No, this alone won't do. I have a much better idea. . . or two.

.45 Cal Automatic
        I seem to remember some rumblings about the possibility of requiring classroom teachers to be armed after the massacre at Sandy Hook Elementary School in Newtown, Connecticut in 2012. I haven't heard whether or not that idea passed into legislation. But, in addition to bullet proof blankets for the children, it might be a good idea to have an armed and target-trained teacher to keep the intruders from coming in, kicking off the bullet proof blankets and shooting the kids while the helplessly/hopelessly unarmed teacher can only watch in horror. But, with Ms. Oakley whipping her .45 Cal Automatic out of the desk drawer and engaging the intruders in a shootout over their heads, the children would be safely huddled under their bullet proof blankets while sharpshooter Ms. Annie dispatches the perps, blows the smoke from the business end of her .45 and calmly continues the Math lesson.

        For real protection for the children, however, bullet proof blankies and sharpshooter teachers are not enough. And here, I'm sure the NRA will be in full 100% support of this idea. In the classroom the armed teacher and bullet proof blankies might turn the trick, but what about on the playground, or walking to and from school or in the school bus? Bullet proof vests are not practical in these non-classroom venues. And unless the teachers are packing heat on their hips, the playground is open territory for would be terrorists. You could arm the school bus drivers on school buses, but it's pretty hard to have a shootout while driving and, anyway, lots of kids (without their bullet proof blankies) would be caught in the crossfire.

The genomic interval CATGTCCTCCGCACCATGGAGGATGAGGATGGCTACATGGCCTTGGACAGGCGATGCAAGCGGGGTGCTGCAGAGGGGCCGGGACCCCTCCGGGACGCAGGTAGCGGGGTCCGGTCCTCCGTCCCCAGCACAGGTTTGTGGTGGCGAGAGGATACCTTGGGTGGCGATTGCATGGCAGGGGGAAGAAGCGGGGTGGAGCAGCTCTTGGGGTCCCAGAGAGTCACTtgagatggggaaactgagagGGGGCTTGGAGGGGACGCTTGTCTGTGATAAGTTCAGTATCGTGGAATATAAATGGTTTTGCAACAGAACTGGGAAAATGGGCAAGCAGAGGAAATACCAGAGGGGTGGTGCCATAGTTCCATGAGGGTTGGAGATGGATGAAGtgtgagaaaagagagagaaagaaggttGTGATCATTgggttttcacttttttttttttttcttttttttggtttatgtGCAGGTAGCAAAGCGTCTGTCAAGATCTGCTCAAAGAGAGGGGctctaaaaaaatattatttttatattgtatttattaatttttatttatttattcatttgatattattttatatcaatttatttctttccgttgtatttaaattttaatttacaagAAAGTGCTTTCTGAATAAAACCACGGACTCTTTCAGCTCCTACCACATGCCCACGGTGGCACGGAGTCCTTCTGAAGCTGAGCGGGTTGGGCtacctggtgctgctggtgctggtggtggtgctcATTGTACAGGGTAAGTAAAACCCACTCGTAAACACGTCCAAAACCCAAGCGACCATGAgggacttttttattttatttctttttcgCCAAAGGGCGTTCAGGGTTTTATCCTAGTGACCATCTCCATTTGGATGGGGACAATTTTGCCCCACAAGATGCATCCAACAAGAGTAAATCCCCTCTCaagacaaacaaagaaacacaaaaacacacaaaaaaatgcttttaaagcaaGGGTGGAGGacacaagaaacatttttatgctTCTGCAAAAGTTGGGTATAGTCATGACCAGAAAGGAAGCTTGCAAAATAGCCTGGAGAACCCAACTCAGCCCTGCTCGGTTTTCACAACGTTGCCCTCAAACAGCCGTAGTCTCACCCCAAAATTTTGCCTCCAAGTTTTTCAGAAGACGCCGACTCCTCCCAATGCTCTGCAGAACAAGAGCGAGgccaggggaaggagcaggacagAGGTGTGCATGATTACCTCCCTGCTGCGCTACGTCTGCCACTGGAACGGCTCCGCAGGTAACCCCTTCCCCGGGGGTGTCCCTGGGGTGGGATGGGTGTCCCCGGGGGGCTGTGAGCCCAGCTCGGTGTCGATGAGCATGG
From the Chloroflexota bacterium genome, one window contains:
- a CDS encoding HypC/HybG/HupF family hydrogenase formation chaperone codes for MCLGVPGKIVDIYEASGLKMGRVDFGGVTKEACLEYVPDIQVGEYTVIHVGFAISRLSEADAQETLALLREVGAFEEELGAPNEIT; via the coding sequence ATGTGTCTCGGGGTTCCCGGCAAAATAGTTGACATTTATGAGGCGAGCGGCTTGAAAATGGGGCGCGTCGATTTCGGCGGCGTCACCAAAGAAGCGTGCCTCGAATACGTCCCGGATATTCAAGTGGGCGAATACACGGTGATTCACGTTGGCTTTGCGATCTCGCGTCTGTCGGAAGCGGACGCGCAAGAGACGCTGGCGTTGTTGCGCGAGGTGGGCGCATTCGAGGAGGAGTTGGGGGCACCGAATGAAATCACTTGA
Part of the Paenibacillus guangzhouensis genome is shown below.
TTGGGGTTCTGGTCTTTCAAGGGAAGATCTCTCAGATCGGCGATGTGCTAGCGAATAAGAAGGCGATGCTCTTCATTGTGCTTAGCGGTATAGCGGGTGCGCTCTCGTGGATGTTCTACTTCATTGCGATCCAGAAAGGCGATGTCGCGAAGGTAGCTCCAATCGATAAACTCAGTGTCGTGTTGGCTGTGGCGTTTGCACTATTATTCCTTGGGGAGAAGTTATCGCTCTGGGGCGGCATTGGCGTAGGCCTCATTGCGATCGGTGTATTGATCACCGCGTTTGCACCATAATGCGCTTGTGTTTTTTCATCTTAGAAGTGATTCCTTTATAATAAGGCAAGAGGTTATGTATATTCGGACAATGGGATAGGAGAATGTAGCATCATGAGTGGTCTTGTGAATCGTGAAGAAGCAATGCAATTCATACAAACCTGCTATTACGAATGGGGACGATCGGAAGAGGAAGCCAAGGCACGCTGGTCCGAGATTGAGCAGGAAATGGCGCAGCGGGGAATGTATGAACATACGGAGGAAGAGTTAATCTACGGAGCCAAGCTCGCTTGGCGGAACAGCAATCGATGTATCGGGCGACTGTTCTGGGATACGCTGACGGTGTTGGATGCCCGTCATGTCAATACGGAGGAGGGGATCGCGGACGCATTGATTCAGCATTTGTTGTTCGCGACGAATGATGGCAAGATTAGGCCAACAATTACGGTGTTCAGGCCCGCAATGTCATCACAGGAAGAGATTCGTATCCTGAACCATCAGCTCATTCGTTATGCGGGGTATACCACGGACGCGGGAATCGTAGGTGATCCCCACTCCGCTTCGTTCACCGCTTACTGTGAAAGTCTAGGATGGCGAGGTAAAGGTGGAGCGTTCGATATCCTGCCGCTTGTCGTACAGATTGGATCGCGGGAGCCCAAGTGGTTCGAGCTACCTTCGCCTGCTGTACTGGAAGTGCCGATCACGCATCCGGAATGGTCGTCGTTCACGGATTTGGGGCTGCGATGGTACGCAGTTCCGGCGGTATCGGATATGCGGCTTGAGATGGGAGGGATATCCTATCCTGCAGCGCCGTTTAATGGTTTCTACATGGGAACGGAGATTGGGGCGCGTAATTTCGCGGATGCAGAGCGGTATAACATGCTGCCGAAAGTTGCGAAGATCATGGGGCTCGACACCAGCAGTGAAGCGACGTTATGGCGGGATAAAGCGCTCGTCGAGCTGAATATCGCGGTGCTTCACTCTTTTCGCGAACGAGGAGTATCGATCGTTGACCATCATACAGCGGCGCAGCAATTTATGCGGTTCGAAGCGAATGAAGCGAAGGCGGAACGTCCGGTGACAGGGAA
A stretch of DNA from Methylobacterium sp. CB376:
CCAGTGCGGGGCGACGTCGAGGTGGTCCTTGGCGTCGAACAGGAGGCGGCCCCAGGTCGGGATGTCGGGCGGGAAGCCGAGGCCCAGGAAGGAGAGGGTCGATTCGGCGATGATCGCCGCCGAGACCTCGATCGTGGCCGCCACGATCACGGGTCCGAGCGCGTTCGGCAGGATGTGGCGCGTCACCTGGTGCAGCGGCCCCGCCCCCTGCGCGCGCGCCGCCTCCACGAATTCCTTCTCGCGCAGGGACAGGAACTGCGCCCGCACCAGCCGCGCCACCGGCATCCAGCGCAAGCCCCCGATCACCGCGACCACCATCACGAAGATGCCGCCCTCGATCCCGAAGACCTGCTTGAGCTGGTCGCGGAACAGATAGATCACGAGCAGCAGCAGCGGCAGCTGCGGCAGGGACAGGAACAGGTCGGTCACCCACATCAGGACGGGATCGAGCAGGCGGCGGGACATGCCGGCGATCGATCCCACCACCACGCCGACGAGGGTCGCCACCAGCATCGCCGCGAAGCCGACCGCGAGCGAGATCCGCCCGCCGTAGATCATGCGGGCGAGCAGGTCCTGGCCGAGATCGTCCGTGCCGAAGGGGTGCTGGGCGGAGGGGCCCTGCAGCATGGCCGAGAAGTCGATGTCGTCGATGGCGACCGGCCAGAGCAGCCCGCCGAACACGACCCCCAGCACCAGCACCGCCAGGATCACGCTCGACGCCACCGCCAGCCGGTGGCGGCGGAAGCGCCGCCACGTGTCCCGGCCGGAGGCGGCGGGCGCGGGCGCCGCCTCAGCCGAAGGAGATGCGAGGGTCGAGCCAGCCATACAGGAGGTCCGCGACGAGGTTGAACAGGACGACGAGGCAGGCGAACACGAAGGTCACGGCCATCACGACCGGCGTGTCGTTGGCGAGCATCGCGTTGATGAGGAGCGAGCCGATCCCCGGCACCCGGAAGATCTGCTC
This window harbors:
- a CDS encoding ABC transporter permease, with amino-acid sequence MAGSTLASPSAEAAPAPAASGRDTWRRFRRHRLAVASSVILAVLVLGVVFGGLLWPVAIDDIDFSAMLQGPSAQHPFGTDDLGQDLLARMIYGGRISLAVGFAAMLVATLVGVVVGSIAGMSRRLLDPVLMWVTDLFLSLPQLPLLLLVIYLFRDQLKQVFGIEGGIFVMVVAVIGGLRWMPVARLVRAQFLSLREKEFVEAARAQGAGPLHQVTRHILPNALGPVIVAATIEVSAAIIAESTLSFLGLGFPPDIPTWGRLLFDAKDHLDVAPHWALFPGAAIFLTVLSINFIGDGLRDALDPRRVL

Colt Peacemaker Caliber .45
        The logical thing, obviously, is to arm the children themselves for their own self-protection. The Second Amendments rights of adults to bear arms should be extended to the children. Of course, children should not carry weapons without knowing how to use them. Therefore, mandatory target practice must be added to the PE program in all schools from K through 12. All the children would receive a nice Christmas present of a child size working replica of the Colt .45, a hand tooled leather holster to keep it in and a green beret in the same year as they receive their proficiency-with-the-weapon certificate. I would dare any terrorist to set foot in that classroom!

        This idea may sound a bit bizarre, but I'm willing to bet that modern marketing can make this seem the greatest idea since sliced bread. It's all in the packaging. And think of the boon to the arms manufacturers' profits and those of the target-range construction industry and gun shooting trainers. I see a goldmine here. Then we can all sleep peacefully with thoughts of sugar-plum fairies dancing in our heads.